Join the great debate

Logos are being suggested and talk about creating a National Shipping Line for South Africa is ongoing, but not without some dissenting voices. And, to be honest, it’s not a new debate.

Since losing the iconic Safmarine brand and the pride associated with owning the pristine Big Whites, as their containerships were affectionately known, South African maritime stakeholders have been divided about whether the advantages of a State-owned shipping line outweigh the challenges.

Even ChatGPT gave me a rather watery response when I asked the question.

For this reason I am inviting you to join our April Maritime Industry Dialogue to have a formal debate on the subject. I encourage you to apply to be on the panel for or against this development. Normal rules of debate will apply and we will open voting to the audience to determine which side has the most support at the close of the session.

Voting will be anonymous to promote the freedom to express one’s views without prejudice.

Since our usual slot for the Maritime Industry Dialogue sessions falls on Freedom Day, we will be scheduling the debate for 26 April at 15:30.




I asked ChatGPT about starting a National Shipping Line

With all the hype around ChatGPT internationally and the local debate about whether or not South Africa should start a national shipping line, I thought I would test out GPT’s intelligence and pose the question.

For those of you who may have been hiding in the engine room of a ship somewhere and have not yet heard about ChatGPT, it was launched in November last year and is designed to provide “articulate answers across many domains of knowledge” according to Wikipedia. I have heard from some individuals that they are using it to create speeches and assist in the writing of research papers.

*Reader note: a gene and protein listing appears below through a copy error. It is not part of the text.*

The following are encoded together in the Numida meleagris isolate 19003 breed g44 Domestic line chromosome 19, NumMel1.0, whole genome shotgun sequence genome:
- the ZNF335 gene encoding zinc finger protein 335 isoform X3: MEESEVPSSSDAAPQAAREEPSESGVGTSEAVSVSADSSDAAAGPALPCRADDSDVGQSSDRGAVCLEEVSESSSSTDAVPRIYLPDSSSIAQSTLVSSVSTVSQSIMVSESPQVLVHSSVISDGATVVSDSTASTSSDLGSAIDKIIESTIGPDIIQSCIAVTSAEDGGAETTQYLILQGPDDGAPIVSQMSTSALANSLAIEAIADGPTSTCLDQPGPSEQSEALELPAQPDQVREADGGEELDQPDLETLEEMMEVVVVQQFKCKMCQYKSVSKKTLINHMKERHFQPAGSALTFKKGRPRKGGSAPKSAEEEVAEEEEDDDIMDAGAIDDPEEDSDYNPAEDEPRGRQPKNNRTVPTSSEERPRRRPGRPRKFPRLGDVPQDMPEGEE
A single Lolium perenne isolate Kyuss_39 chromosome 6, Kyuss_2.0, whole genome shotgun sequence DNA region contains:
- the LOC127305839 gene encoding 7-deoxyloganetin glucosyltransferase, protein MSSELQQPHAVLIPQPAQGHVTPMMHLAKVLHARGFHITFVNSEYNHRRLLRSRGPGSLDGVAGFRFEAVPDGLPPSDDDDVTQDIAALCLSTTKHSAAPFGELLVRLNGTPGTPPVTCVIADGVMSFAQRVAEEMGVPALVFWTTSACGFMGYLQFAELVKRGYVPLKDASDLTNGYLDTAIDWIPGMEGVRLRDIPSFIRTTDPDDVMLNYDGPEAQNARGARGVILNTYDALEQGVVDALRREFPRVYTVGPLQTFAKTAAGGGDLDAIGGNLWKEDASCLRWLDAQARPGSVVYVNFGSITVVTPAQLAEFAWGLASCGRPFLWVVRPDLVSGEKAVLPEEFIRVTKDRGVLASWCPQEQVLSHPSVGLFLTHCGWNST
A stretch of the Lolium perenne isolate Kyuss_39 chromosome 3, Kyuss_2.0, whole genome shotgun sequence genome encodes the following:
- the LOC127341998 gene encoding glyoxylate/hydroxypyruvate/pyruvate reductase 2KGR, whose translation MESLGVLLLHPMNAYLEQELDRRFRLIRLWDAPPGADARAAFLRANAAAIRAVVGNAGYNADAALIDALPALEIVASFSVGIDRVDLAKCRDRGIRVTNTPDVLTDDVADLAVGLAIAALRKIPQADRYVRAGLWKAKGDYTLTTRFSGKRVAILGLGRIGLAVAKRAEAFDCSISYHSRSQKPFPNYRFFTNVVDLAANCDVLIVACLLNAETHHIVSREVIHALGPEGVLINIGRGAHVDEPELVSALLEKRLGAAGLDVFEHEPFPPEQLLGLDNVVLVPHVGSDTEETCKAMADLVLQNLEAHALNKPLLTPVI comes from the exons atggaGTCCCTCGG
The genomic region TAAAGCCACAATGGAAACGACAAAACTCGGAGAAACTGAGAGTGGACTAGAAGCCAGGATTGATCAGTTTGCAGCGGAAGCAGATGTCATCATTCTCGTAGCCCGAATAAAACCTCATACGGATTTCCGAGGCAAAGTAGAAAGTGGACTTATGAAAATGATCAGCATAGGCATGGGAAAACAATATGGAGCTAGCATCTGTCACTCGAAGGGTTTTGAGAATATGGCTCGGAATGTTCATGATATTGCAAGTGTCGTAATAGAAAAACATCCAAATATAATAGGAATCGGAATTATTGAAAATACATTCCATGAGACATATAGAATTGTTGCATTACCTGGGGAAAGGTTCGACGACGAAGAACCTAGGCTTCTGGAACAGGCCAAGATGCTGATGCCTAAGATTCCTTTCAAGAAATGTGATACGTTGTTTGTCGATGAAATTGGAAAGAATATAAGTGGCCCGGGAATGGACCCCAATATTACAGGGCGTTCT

So I decided to pose the question: Should South Africa launch a National Shipping Line?


Whether or not South Africa should launch a National Shipping Line depends on a variety of factors, including economic conditions, the country’s strategic goals, and the potential risks and benefits. Here are some factors to consider:


  • South Africa is an important trading nation and a National Shipping Line could provide the country with greater control over its shipping operations, ensuring the safety and quality of its goods, as well as setting competitive shipping rates.
  • Launching a National Shipping Line could create jobs for South African citizens and stimulate economic growth.
  • A National Shipping Line could help to reduce the country’s dependence on foreign shipping companies and increase national pride.


  • Starting a National Shipping Line can be expensive, with high start-up costs for ships, ports, and other infrastructure.
  • The shipping industry is highly competitive and volatile, with unpredictable demand and fluctuating freight rates, making it a risky investment.
  • Established shipping companies may already have a stronghold on certain routes, making it difficult for a new National Shipping Line to compete.
  • Political interference could lead to inefficiencies and potential corruption.

Overall, whether or not South Africa should launch a National Shipping Line depends on a thorough analysis of the costs, risks, and potential benefits, as well as a clear strategy for success. It may be wise for the government to consult with industry experts and stakeholders to make an informed decision.

While this all took only a few minutes to generate and the information is obviously accessible on the internet somewhere, the ChatGPT service does not indicate any of the sources of its information. For me, as a journalist, this is somewhat problematic for a number of reasons.

Firstly – it is important to know the source of information in order to make an informed decision as to whether you believe it to be accurate and factual.

And, importantly, the information that GPT digs up may be protected by copyright laws and using it may expose you to potential infringement suits.

Nevertheless, GPT may serve as a good port of call for obtaining basic information from which to launch a more indepth investigation into matters that require critical interrogation and where the nuanced data is not required.